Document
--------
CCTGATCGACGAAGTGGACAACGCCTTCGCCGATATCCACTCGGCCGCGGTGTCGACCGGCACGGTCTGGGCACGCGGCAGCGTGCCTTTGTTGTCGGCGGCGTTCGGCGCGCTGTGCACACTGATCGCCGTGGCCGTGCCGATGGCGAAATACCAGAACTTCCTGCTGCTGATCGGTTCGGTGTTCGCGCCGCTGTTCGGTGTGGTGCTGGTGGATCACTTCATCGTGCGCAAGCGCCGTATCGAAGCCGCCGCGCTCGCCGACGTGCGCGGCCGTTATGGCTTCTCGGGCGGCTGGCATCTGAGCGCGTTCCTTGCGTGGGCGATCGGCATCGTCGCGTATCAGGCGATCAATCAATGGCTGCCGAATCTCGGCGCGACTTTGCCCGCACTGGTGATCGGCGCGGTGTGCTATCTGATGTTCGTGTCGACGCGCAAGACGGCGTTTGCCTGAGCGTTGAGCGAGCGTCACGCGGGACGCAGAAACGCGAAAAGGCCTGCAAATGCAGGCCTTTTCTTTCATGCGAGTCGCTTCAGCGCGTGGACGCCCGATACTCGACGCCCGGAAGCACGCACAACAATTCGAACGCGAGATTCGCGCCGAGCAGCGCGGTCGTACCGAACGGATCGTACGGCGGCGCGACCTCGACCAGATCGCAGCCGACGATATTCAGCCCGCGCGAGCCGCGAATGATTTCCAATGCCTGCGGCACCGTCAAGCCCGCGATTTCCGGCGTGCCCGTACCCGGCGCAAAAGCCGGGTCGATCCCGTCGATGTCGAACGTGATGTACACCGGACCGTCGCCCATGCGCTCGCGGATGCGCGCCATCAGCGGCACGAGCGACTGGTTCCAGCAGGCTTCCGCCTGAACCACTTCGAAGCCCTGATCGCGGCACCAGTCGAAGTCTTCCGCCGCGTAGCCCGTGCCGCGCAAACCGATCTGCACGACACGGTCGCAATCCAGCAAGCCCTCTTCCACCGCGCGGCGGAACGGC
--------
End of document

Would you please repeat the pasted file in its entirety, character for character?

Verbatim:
CCTGATCGACGAAGTGGACAACGCCTTCGCCGATATCCACTCGGCCGCGGTGTCGACCGGCACGGTCTGGGCACGCGGCAGCGTGCCTTTGTTGTCGGCGGCGTTCGGCGCGCTGTGCACACTGATCGCCGTGGCCGTGCCGATGGCGAAATACCAGAACTTCCTGCTGCTGATCGGTTCGGTGTTCGCGCCGCTGTTCGGTGTGGTGCTGGTGGATCACTTCATCGTGCGCAAGCGCCGTATCGAAGCCGCCGCGCTCGCCGACGTGCGCGGCCGTTATGGCTTCTCGGGCGGCTGGCATCTGAGCGCGTTCCTTGCGTGGGCGATCGGCATCGTCGCGTATCAGGCGATCAATCAATGGCTGCCGAATCTCGGCGCGACTTTGCCCGCACTGGTGATCGGCGCGGTGTGCTATCTGATGTTCGTGTCGACGCGCAAGACGGCGTTTGCCTGAGCGTTGAGCGAGCGTCACGCGGGACGCAGAAACGCGAAAAGGCCTGCAAATGCAGGCCTTTTCTTTCATGCGAGTCGCTTCAGCGCGTGGACGCCCGATACTCGACGCCCGGAAGCACGCACAACAATTCGAACGCGAGATTCGCGCCGAGCAGCGCGGTCGTACCGAACGGATCGTACGGCGGCGCGACCTCGACCAGATCGCAGCCGACGATATTCAGCCCGCGCGAGCCGCGAATGATTTCCAATGCCTGCGGCACCGTCAAGCCCGCGATTTCCGGCGTGCCCGTACCCGGCGCAAAAGCCGGGTCGATCCCGTCGATGTCGAACGTGATGTACACCGGACCGTCGCCCATGCGCTCGCGGATGCGCGCCATCAGCGGCACGAGCGACTGGTTCCAGCAGGCTTCCGCCTGAACCACTTCGAAGCCCTGATCGCGGCACCAGTCGAAGTCTTCCGCCGCGTAGCCCGTGCCGCGCAAACCGATCTGCACGACACGGTCGCAATCCAGCAAGCCCTCTTCCACCGCGCGGCGGAACGGC